Compassion fatigue, first described over twenty years ago in text by a nurse (Joinson, 1992) can be defined as the “loss of the ability to nurture.” It is considered a “cost of caring.” While the symptoms are similar to those of burnout, the cause and onset are different. Burn out is a result of job related dissatisfaction while compassion fatigue is more directly patient related. Burn out occurs gradually over time while compassion fatigue can be more acute in its onset. Could you be experiencing compassion fatigue?
You have probably defended your role as a nurse in conversation with friends at least once in your career. For the lay person, the nursing role may still be unclear. The image of a subservient woman with a clip board chasing a doctor every step of the way may come to mind. This image is long outdated. Nurses have had to fight for years for their rightful place in the medical team and be seen as the rightful and equal to the doctor. The same goes for the nursing assistant or CNA. He or she deserves equal respect and equal voice as they are just as vital as any other member of the patient’s team. The following are just a few reasons why a nursing assistant is so vital to the team….
After working many years in nursing, one learns to temper emotions. Perhaps it is a self defense mechanism. Perhaps it something we learn like any other part of our practice. A nurse can experience a wide range of emotions in one single shift. The important thing is learning how to temper these emotions to get through said shift without becoming completely apathetic…
Compassion is defined by the Oxford Dictionary as the “sympathetic pity and concern for the sufferings or misfortunes of others.” Compassion is synonymous with our work in healthcare. Our job is to care for our patients with the hope to relieve some suffering. The following are just a few ways to be a more compassionate nurse….
Hi everyone! I am super excited to share another piece featured in American Nurse Today. American Nurse Today is the official journal for the American Nurses Association. They are the largest nursing union in the U.S. that continually fight for nurses’ rights and patient safety. This piece is close to my heart. It should be the right of every human being to have reasonable access to healthcare. Thank you to my sweet sister and Aunt Donna for being the inspiration behind this. And thank you Sweden for caring for it’s residents. Heja Sverige!!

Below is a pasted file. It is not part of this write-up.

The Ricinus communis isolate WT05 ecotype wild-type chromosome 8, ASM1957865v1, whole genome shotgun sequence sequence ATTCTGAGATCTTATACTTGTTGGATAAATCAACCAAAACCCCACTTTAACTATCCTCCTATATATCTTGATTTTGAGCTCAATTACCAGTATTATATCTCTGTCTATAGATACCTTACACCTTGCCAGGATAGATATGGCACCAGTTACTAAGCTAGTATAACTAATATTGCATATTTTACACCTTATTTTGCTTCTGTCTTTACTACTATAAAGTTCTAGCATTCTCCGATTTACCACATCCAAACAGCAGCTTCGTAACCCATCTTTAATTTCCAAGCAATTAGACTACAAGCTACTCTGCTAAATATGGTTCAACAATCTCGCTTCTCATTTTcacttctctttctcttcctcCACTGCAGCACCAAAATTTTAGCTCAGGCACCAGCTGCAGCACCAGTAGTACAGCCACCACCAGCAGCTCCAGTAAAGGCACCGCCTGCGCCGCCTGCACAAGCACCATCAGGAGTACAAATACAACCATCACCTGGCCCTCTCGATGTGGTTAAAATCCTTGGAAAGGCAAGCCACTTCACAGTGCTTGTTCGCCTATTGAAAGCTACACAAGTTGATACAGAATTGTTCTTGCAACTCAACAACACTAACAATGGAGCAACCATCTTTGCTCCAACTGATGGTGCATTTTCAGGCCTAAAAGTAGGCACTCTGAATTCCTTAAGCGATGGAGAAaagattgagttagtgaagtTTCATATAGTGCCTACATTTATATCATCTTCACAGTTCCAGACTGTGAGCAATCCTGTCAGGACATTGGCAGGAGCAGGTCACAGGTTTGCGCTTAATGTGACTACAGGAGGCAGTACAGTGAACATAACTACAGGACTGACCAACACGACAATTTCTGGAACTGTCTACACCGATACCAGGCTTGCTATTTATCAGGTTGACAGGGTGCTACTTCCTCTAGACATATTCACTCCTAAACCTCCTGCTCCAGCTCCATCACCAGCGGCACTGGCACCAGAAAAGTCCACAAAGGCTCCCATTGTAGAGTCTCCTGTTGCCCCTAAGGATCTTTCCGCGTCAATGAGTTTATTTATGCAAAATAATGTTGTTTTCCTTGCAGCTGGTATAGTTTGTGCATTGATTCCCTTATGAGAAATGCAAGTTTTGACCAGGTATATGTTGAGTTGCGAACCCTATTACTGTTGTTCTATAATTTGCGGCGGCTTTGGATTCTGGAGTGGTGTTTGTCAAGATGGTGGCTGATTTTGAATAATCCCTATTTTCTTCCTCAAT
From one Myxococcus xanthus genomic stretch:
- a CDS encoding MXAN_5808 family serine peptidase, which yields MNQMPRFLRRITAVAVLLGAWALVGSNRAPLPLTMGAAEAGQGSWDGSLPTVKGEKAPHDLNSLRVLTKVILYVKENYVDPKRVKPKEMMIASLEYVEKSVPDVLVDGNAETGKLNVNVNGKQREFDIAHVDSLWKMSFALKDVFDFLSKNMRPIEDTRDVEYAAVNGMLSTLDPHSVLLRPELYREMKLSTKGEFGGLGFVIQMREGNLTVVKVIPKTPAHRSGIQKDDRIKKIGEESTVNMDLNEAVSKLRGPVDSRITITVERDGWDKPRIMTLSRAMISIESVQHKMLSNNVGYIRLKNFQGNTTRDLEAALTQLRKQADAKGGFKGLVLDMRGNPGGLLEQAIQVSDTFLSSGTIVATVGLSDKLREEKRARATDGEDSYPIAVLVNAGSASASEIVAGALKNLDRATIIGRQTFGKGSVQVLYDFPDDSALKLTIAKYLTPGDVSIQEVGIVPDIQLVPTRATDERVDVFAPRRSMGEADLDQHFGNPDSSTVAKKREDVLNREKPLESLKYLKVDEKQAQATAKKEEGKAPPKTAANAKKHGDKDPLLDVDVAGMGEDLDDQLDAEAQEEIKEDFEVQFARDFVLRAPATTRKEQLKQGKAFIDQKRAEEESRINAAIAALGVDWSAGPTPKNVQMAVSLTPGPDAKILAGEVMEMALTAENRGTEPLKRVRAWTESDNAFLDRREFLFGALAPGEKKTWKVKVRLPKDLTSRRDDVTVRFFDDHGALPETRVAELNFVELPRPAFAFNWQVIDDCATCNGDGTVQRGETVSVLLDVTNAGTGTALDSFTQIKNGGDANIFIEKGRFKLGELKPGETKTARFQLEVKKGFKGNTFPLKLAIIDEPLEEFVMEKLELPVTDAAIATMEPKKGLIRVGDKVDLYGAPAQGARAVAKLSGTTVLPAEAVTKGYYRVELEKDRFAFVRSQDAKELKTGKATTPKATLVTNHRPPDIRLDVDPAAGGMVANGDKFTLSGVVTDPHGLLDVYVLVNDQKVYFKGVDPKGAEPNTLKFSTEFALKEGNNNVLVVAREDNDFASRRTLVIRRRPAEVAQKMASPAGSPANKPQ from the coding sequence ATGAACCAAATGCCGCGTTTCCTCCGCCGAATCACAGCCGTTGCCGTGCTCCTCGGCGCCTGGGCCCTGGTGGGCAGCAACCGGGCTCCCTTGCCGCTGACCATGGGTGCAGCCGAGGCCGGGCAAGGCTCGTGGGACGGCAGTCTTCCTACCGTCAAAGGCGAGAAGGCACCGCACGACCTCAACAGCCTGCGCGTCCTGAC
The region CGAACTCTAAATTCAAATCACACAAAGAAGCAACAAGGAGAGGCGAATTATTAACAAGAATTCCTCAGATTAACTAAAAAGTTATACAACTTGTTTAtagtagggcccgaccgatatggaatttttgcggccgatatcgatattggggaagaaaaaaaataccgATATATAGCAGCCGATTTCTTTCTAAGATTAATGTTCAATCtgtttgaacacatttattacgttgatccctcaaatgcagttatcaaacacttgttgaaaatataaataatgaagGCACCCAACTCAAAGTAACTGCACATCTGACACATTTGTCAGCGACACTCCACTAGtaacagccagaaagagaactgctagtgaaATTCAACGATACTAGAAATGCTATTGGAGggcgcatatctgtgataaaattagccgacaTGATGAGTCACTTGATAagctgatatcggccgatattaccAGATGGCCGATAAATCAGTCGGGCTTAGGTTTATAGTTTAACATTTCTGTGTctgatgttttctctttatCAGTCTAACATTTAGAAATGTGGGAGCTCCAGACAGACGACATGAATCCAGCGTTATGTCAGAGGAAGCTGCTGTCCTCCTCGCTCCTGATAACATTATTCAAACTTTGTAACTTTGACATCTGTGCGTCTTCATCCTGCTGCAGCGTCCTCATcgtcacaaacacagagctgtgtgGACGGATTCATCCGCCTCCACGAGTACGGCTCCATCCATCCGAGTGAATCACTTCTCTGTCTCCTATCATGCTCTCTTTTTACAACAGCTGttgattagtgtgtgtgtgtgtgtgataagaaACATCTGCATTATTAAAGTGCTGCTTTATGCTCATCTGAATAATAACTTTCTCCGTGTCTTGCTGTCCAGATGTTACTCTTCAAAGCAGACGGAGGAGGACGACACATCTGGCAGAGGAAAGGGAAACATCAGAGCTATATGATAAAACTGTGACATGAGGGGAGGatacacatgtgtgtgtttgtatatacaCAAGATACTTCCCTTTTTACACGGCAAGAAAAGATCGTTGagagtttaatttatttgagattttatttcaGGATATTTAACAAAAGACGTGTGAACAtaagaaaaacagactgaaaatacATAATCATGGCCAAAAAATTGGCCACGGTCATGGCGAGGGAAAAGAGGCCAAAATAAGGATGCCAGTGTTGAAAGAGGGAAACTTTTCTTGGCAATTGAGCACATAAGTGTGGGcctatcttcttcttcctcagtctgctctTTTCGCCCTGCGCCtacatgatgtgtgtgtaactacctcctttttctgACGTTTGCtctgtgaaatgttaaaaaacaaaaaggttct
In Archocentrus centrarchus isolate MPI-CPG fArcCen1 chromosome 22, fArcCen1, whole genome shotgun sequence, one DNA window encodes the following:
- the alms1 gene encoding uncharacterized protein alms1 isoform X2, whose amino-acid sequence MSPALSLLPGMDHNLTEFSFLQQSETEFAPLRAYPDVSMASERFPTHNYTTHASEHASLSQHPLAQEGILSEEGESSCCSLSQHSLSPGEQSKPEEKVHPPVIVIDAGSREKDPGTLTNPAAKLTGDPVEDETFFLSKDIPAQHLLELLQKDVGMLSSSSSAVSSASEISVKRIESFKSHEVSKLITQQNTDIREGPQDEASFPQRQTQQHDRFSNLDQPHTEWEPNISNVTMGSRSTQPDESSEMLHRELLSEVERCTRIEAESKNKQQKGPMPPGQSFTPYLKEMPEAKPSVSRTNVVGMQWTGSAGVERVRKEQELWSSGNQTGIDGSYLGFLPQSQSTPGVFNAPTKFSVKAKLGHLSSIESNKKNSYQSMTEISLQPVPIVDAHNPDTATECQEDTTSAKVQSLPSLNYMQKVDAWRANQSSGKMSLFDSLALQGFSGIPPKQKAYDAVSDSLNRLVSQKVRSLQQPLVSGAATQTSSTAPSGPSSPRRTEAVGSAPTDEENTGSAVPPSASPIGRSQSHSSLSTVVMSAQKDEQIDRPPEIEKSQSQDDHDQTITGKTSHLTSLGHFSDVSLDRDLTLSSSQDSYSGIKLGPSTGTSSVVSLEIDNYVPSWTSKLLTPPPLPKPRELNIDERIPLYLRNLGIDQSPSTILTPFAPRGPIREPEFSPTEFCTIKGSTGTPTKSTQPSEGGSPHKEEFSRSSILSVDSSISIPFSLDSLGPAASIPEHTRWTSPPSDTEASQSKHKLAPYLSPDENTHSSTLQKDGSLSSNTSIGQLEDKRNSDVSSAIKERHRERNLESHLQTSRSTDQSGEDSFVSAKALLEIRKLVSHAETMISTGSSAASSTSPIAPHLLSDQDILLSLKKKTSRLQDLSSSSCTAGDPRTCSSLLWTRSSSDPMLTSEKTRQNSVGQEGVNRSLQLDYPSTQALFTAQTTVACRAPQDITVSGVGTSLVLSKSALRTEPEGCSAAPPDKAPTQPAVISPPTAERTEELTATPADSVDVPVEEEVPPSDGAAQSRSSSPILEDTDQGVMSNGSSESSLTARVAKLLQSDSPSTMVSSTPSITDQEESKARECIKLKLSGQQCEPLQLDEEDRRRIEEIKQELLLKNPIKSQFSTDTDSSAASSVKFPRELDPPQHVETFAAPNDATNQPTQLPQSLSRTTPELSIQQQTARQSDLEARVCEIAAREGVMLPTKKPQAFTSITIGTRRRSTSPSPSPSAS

In honor of National Nurses Week, what better way to celebrate than to honor what defines a nurse? Florence Nightingale described nursing as “no man, not even a doctor, ever gives any other definition of what a nurse should be than this – ‘devoted and obedient.’ This definition would do just as well for a porter. It might even do for a horse. It would not do for a policeman.”
While the struggle is still real, nurses have since earned their rightful place among medical professionals. Fast forward to modern nursing where the American Nursing Association defines nursing as “the protection, promotion, and optimization of health and abilities, prevention of illness and injury, facilitation of healing, alleviation of suffering through the diagnosis and treatment of human response, and advocacy in the care of individuals, families, groups, communities, and populations.
Through the years, the definition of a nurse has evolved, but there are a few key characteristics that remain constant…..
We are nurses. We witness joy and sorrow and amid what is all in a day’s work, we thrive in the service of others. It fulfills us. Nursing teaches us how to be better human beings. In a world where selflessness has become a sign of weakness, it is now more than ever that we need to step up and model the art of compassion.
Showing up to work does not mean that you are gifted a neatly wrapped patient assignment. The same goes for your coworkers. What may seem like the smooth sailing assignment can easily shift to the assignment from hell. Working as a team is essential on any unit. No one person can possibly manage an emergency alone, sudden unexpected admission alone, or the sick call that leaves the unit short staffed. It is the strength of many that keeps the unit running.
Whether you are a nurse or a nurse in training, you are likely a well-organized individual. It comes with the territory. It is important to have routines. One routine that is well worth having is a designated nursing bag that you can easily grab on your way out the door without thinking twice about its contents. I have been asked time and again by my coworkers what exactly is in my work bag. I thought, why not share with you? The following are just a few of my own personal essentials….
Nursing is a calling, not just a profession. Most nurses are innate caregivers. Perhaps you became a nurse after caring for a sick loved one or friend? Perhaps you are the mediator of your family? Are you the glue that brings people together? Or maybe you became a nurse because you like problem solving? While all of these attributes make for an excellent nurse, there is the risk of burnout, mistakes, and lack of necessary change in the profession when we never say no……